I’m not saying that our textbooks should say “this person is bad because they were homosexual”. I’m saying that enforcing this through law opens a conduit for mandating positive references to such individuals, which leads to further indoctrination.

    I will not allow my children to be taught that these acts and lifestyles are positive and natural. I’m glad that Senator Kuehl amended her bill to remove the mandate to positively reference and cite contributions of GLBT persons in our society. However, I am still opposed to the bill as it currently reads, because by outlawing negative references, positive ones are condoned and promoted.

  5. John
    August 23, 2006 at 5:03 pm #

    I feel that the two are inseparably intertwined. By being against something, you’re inherently for something, which usually is the opposite of that which you are against.

    This opposite in this case is never speaking bad about anyone. I don’t know that Christ did.

    Being against discrimination is a nice stance to take; it is not, however, one that should be enforced by the government. It should be a lifestyle, mindset, and personal characterstic cultivated by people voluntarily—not mandated and coerced by the government through textbook indoctrination.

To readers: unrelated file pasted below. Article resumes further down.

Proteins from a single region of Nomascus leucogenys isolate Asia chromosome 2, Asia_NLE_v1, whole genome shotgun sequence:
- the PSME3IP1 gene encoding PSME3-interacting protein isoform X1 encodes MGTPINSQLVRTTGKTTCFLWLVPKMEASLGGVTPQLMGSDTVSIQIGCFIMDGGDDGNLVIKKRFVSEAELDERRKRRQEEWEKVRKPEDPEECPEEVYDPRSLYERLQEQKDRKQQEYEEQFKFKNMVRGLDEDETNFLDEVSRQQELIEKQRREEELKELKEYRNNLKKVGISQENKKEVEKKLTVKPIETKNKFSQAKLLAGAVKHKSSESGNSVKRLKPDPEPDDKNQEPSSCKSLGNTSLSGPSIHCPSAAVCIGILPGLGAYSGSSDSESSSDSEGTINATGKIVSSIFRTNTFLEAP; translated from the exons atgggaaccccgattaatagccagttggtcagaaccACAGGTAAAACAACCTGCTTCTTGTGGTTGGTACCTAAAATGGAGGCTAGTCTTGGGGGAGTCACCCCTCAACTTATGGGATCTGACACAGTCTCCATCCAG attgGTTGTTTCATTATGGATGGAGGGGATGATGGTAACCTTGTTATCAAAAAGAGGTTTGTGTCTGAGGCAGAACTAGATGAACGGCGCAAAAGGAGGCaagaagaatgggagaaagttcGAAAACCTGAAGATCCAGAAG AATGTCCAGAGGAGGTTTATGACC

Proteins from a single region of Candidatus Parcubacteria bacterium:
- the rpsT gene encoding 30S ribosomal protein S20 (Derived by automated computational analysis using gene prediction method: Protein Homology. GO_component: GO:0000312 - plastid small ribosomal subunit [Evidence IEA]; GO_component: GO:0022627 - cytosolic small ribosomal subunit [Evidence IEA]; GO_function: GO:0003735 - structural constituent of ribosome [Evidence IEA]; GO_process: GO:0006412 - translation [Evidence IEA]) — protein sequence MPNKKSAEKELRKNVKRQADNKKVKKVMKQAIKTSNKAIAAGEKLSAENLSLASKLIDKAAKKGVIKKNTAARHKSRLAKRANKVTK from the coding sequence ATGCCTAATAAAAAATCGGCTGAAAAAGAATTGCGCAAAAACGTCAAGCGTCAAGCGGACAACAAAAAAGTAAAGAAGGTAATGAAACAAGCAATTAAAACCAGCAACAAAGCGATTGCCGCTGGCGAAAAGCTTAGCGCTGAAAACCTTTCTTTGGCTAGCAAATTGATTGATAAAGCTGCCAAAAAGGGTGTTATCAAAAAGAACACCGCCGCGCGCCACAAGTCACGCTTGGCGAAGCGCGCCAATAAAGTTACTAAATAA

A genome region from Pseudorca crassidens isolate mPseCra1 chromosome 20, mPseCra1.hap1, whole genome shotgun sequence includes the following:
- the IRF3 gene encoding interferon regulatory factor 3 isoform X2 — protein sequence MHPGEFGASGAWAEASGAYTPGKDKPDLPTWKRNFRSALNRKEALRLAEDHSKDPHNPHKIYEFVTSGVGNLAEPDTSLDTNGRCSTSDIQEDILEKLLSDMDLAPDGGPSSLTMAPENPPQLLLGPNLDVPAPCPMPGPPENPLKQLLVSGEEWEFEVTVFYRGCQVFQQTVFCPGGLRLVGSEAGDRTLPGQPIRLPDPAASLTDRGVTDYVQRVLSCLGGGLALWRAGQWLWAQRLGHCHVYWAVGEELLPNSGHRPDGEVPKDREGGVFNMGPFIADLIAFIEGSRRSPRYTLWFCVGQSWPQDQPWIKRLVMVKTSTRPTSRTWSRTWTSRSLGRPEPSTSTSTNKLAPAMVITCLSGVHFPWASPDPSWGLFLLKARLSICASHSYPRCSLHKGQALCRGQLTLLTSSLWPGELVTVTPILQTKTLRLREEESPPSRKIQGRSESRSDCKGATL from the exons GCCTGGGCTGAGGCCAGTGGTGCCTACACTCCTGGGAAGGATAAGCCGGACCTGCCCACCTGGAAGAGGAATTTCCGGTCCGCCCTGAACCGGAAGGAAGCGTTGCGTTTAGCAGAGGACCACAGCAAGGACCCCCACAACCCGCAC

What exactly is being mandated, coerced or indoctrinated here?

    Where exactly does it say that children will be taught that certain creeds, religions or sexual orientations are positive and natural?

    This outlaws negative references to people, not certain practices.

  6. the narrator
    August 23, 2006 at 10:40 pm #

    So are you advocating that certain religious beliefs should be allowed to be advocated in public schools?

    If not, then you are being a hypocrit because the notion that homosexuality is a sin is a religious belief.

    If so, then how would you feel about a religious person advocating and teaching their beliefs about the sacredness of homosexual relationships?